Taking inventory, subs to stallions Assets: The British government has counted everything it owns, made a list and published it all in a book.

November 26, 1997|By Bill Glauber | Bill Glauber,SUN FOREIGN STAFF

LONDON -- It's amazing the stuff a government can collect over a few hundred years.

There are necessities, such as two lawn mowers for an agriculture department and 69 paper shredders for a trade and industry ministry.

There are luxuries, such as the Duke of Wellington's desk and a prime piece of London real estate called Trafalgar Square.

And there's the odd sporting indulgence of keeping eight stallions, all with a history of siring racing winners.

This array of British government wealth -- and trivia -- can be discovered in a 545-page book called "The National Asset Register."

Published this week, the book revealed the full extent of the British government's holdings in land, buildings, equipment and art.

It's a nuts-and-bolts list of forklifts, ships, cars, hospitals, court houses, highway service stations, forests, museums, even the country's main media outlet, the British Broadcasting Corp.

There is everything from 160 prisons throughout Britain to 330 historic sites across Scotland, including prehistoric dwellings, stone circles, abbeys, cathedrals, castles and palaces.

Some have dubbed it "Domesday II," a reference to the original "Domesday Book" compiled in 1086.

More than 900 years ago, commissioners scoured England to account for the wealth of William the Conqueror and his tenants in chief.

Back then, the king's clerks were compiling such things as landholders, land, peasants and livestock.

The new generation of government clerks ticked off modern items, listing 59,000 computers for the tax-collecting Inland Revenue and 1,104tanks, 620,069 small arms and two nuclear submarines for the Ministry of Defense.

Although no overall value was placed on the holdings, analysts claimed the government's assets topped more than $500 billion.

Britain's new Labor government has trumpeted the document as a demonstration of greater openness.

The government departments also have been given a green light to sell off some of their spare assets, though spokesmen stress Britain isn't about to unload the family silver.

"This is not a sales catalog and there are no price tags on individual items," said Alistair Darling, chief secretary to the treasury.

Much sold, much remains

What is captivating is that Britain's cupboard is far from bare, despite previous sales of railroads, steel mills, coal mines and water, telephone and power companies.

Some of the items remaining in Britain's cluttered attic are pretty exotic.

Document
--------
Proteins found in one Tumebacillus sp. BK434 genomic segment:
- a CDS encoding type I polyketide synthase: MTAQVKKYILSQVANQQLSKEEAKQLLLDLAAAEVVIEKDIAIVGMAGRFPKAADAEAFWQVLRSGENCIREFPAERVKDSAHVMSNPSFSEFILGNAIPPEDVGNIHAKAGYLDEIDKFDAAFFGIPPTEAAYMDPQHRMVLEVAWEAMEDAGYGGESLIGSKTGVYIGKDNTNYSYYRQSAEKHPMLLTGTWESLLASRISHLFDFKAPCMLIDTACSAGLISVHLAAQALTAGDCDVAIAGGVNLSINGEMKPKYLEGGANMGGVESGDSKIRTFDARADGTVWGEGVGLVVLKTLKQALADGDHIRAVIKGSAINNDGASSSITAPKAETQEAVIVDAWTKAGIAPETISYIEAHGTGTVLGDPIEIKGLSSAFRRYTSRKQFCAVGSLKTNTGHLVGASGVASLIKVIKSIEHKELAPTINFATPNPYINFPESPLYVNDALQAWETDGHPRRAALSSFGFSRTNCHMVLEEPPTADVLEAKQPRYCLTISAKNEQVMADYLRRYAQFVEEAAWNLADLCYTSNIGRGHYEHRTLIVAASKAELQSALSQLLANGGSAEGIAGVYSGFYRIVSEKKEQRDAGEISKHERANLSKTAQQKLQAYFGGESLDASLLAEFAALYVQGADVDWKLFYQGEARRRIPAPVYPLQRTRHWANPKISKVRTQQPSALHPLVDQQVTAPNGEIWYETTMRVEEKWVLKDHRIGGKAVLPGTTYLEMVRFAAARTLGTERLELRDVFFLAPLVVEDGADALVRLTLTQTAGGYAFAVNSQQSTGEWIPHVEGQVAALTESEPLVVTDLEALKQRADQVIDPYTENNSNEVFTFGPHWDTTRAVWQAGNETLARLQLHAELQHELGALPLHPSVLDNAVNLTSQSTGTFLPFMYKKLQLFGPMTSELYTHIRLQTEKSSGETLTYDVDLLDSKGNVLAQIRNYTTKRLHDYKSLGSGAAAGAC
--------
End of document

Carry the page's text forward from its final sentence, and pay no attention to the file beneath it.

The frisky stallions are at the National Stud in Newmarket. The operation is owned by the Home Office, which normally administers such things as police and passports.

Sir Isaac Newton's apple tree, taken from a cutting from his mother's garden, is owned by the Department of Trade and Industry.

The Duke of Wellington's desk and a mahogany octagonal desk used by Winston Churchill when he was first lord of the admiralty are treasured items retained by the Ministry of Defense.

Arms and works of art

The defense department, which lists nearly 90,000 assets, owns 709 works of art, 505 horses and a church.

The Foreign and Commonwealth Office has 1,437 properties spread from Albania to Zimbabwe, including 21 properties in New York and 71 in Washington.

But some of the greatest treasures are owned by the Department of Culture, Media and Sport.

The ministry owns Trafalgar Square, major London parks, 58 London statues and Brompton Cemetery. It also owns some of the country's prized museums.

Although no price tag is placed on the treasures inside the British Museum, the building and land alone are valued at more than $650 million.

The National Gallery property and building are valued at more than $300 million.

The Culture ministry also holds the Government Art Collection, 11,400 paintings, sculptures, drawings and prints held in more than 300 buildings worldwide.

British Prime Minister Tony Blair can also sample the delights inside the Cabinet Office.

He can read any of the nearly 750 priceless books in the prime minister's library, admire bronze busts of 19th-century statesmen William E. Gladstone and Benjamin Disraeli, and look at a royal throne used by King George II.

A red velvet rope reminds people not to sit on the royal chair.

Pub Date: 11/26/97

Baltimore Sun Articles
Please note the green-lined linked article text has been applied commercially without any involvement from our newsroom editors, reporters or any other editorial staff.